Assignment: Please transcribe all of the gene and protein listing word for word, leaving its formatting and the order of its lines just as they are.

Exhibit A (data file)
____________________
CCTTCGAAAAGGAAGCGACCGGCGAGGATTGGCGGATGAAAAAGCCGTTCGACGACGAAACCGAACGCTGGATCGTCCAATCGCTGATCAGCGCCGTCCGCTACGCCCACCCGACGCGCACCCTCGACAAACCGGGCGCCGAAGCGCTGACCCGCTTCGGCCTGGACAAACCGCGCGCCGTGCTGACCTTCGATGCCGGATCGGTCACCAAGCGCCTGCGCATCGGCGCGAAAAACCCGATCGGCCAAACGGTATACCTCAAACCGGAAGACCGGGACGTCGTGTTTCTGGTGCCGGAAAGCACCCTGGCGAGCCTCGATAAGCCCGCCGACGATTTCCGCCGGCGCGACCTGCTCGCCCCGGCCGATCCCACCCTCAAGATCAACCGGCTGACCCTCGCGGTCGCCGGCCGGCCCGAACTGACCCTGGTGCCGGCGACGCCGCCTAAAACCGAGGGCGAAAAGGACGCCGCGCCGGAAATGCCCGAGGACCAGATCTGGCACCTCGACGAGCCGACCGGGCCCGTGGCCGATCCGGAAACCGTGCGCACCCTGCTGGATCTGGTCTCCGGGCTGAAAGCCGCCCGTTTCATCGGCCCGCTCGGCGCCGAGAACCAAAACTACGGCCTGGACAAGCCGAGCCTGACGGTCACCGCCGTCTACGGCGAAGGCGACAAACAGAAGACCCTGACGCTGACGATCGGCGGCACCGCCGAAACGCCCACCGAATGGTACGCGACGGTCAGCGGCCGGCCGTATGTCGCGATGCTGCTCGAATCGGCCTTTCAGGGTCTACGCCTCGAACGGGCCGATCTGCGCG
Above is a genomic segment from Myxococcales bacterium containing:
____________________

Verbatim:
CCTTCGAAAAGGAAGCGACCGGCGAGGATTGGCGGATGAAAAAGCCGTTCGACGACGAAACCGAACGCTGGATCGTCCAATCGCTGATCAGCGCCGTCCGCTACGCCCACCCGACGCGCACCCTCGACAAACCGGGCGCCGAAGCGCTGACCCGCTTCGGCCTGGACAAACCGCGCGCCGTGCTGACCTTCGATGCCGGATCGGTCACCAAGCGCCTGCGCATCGGCGCGAAAAACCCGATCGGCCAAACGGTATACCTCAAACCGGAAGACCGGGACGTCGTGTTTCTGGTGCCGGAAAGCACCCTGGCGAGCCTCGATAAGCCCGCCGACGATTTCCGCCGGCGCGACCTGCTCGCCCCGGCCGATCCCACCCTCAAGATCAACCGGCTGACCCTCGCGGTCGCCGGCCGGCCCGAACTGACCCTGGTGCCGGCGACGCCGCCTAAAACCGAGGGCGAAAAGGACGCCGCGCCGGAAATGCCCGAGGACCAGATCTGGCACCTCGACGAGCCGACCGGGCCCGTGGCCGATCCGGAAACCGTGCGCACCCTGCTGGATCTGGTCTCCGGGCTGAAAGCCGCCCGTTTCATCGGCCCGCTCGGCGCCGAGAACCAAAACTACGGCCTGGACAAGCCGAGCCTGACGGTCACCGCCGTCTACGGCGAAGGCGACAAACAGAAGACCCTGACGCTGACGATCGGCGGCACCGCCGAAACGCCCACCGAATGGTACGCGACGGTCAGCGGCCGGCCGTATGTCGCGATGCTGCTCGAATCGGCCTTTCAGGGTCTACGCCTCGAACGGGCCGATCTGCGCG
Above is a genomic segment from Myxococcales bacterium containing: